Martin on Robichaud, 'Animal City: The Domestication of America'

Andrew A. Robichaud
Laura Martin

Andrew A. Robichaud. Animal City: The Domestication of America. Cambridge: Harvard University Press, 2019. 352 pp. $39.95 (cloth), ISBN 978-0-674-91936-5

Reviewed by Laura Martin (Williams College) Published on H-Environment (November, 2020) Commissioned by Daniella McCahey (Texas Tech University)

Printable Version:

There are more pet dogs in San Francisco in 2020 than there are children, and indeed, San Francisco has always been an “animal city.” Walking down San Francisco’s streets in the 1850s, however, one was more likely to bump into a horse, mule, pig, chicken, or cow, than a dog. In Animal City: The Domestication of America, Andrew Robichaud uses the animal histories of San Francisco and New York to understand how, in the second half of the nineteenth century, livestock were pushed to the outskirts of American cities, while pets and “animal entertainments” were invited in. Many scholars have asked how Americans became alienated from the animals that they eat, and others have considered the rise of humane movements; Animal City makes a vital contribution by bringing these two literatures together and considering the shifting geographies of multiple domesticated animals.

Chapter 1 concerns urban feedlot dairies in New York City in the 1820s and 1830s. Robichaud describes how, prior to railroads and refrigeration technologies, dairy cows were “suspended in a landscape that was neither too close to downtown residents, nor too far from them” (p. 17). Relying upon secondary literature, he explains how changing conceptions of human health and social welfare led temperance reformers to condemn urban dairies that fed cows distillery mash. Dairy reformers argued that urban environments were unhealthy for cows, that unhealthy cows produced impure milk for human babies, and, further, that swill milk was part of a larger system that caused greed, illness, and drunkenness. Reformers’ belief that consumers could topple the system by refusing to buy urban milk, Robichaud argues, backfired when rural milk producers adopted the same methods employed by urban dairies.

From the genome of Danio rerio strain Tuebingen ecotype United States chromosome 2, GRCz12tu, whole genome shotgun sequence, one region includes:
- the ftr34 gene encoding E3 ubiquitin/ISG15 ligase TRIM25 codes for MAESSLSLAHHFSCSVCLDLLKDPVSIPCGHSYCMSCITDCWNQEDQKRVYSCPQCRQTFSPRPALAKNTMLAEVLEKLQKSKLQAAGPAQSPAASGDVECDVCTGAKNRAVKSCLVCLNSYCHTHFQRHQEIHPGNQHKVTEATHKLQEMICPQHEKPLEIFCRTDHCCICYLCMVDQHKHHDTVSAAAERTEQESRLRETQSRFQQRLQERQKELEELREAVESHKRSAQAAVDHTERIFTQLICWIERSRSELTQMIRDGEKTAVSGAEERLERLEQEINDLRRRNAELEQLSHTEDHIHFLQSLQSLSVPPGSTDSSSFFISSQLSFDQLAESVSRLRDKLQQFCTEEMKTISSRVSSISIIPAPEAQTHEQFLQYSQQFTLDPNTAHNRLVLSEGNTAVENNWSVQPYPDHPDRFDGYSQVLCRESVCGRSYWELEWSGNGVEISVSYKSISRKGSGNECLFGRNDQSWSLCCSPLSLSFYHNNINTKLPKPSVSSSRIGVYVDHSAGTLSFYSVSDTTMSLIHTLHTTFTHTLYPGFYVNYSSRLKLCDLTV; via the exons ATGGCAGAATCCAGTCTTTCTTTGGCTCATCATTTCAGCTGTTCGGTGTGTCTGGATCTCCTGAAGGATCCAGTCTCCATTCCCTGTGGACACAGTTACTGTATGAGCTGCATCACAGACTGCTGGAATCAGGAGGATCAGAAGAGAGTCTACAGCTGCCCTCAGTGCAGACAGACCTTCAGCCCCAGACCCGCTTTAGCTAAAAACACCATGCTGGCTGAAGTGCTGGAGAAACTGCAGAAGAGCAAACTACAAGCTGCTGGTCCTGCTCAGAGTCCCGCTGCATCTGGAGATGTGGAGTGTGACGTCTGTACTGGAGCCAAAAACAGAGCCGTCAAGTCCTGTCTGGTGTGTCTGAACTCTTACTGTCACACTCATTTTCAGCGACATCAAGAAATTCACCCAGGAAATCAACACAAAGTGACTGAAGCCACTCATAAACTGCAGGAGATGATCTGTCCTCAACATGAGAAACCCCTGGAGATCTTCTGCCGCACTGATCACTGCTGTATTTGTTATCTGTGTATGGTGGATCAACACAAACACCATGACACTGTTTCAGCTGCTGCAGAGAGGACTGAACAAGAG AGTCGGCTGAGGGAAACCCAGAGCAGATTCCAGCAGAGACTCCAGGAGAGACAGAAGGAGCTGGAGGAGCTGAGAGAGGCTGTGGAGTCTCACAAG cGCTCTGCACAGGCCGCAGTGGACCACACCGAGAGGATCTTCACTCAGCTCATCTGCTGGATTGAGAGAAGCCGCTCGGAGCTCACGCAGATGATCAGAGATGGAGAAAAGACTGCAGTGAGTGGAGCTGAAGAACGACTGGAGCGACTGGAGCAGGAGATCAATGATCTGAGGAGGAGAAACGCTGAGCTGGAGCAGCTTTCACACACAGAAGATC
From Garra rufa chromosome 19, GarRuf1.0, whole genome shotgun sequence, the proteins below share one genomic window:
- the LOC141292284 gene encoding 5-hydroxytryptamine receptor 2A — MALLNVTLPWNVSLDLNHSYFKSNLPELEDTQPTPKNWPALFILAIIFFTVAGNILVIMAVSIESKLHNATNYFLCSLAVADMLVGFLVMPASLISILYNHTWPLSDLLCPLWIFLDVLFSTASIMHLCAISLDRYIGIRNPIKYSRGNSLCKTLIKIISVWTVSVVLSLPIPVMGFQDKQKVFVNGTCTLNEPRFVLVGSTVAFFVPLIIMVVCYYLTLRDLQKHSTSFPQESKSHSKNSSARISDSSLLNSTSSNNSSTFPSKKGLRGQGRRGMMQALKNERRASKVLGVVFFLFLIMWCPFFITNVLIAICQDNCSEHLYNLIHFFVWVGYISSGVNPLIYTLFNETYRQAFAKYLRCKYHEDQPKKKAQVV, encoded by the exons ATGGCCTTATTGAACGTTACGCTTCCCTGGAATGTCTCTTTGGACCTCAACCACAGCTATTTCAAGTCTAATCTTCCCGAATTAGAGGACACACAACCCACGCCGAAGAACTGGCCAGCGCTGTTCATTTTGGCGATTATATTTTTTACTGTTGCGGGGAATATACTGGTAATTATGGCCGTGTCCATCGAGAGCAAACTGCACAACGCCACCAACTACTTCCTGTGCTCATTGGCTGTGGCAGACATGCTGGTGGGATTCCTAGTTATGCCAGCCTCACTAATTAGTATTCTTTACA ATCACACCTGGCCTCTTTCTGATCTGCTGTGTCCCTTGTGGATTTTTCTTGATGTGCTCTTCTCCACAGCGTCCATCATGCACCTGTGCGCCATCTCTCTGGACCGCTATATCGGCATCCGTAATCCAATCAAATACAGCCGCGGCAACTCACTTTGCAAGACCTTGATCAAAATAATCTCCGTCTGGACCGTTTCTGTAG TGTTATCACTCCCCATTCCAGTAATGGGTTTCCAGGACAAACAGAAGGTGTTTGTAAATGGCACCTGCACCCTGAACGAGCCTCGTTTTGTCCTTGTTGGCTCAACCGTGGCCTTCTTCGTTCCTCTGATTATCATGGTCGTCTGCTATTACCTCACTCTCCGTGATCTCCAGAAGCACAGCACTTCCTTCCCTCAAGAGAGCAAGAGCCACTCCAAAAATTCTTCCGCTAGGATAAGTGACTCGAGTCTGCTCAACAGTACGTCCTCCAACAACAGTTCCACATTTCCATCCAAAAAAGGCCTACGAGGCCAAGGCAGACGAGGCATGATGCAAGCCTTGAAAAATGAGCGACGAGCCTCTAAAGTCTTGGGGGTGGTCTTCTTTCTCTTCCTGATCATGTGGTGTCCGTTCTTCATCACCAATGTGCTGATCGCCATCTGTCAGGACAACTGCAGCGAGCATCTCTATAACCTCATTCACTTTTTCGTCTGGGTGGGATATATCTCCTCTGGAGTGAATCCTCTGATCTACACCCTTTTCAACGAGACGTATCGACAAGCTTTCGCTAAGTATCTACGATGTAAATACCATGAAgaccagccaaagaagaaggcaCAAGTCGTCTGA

While consumer activism is the focus of the first chapter, the remainder of the book argues that municipal regulation and zoning played crucial roles in reshaping urban animal geographies. It is a compelling argument, one that complements existing histories that have centered the roles of railroad construction and corporate practices in consolidating feedlots and slaughterhouses. Chapters 2 and 3 detail how the geography of San Francisco slaughterhouses shifted between 1860 and 1880. The 1860s marked the emergence of a set of laws that reshaped the killing and processing of animals in San Francisco. Whereas previous regulations had sought to contain downtown “animal nuisances”—sounds, smells, stampedes, and offal—an 1866 law created a designated slaughterhouse “reservation” on Islay Creek at the southern edge of San Francisco. “Butchertown,” as this reservation was known, pushed animal death away from the eyes and ears of city residents. As decades passed, Butchertown remained a site designated for pollution, supporting the book’s central contention that “without a history of the nineteenth-century animal city, we cannot fully explain why modern cities look the way they do” (p. 4). Robichaud concludes by suggesting that ultimately, it was easier to regulate geography than to regulate practices (p. 107). Here Robichaud misses an opportunity to explore how slaughterhouse regulation was an implicitly or explicitly racist project. Anecdotes in these chapters suggest that city officials found it easier to regulate slaughterhouse geography than to regulate and police white practices; we learn that regulators successfully targeted the livelihoods of Chinese shrimp farmers and Italian ranchers, for example. The Board of Health was established in large part to frame Chinese bodies as a threat to white residents, after all (p. 68).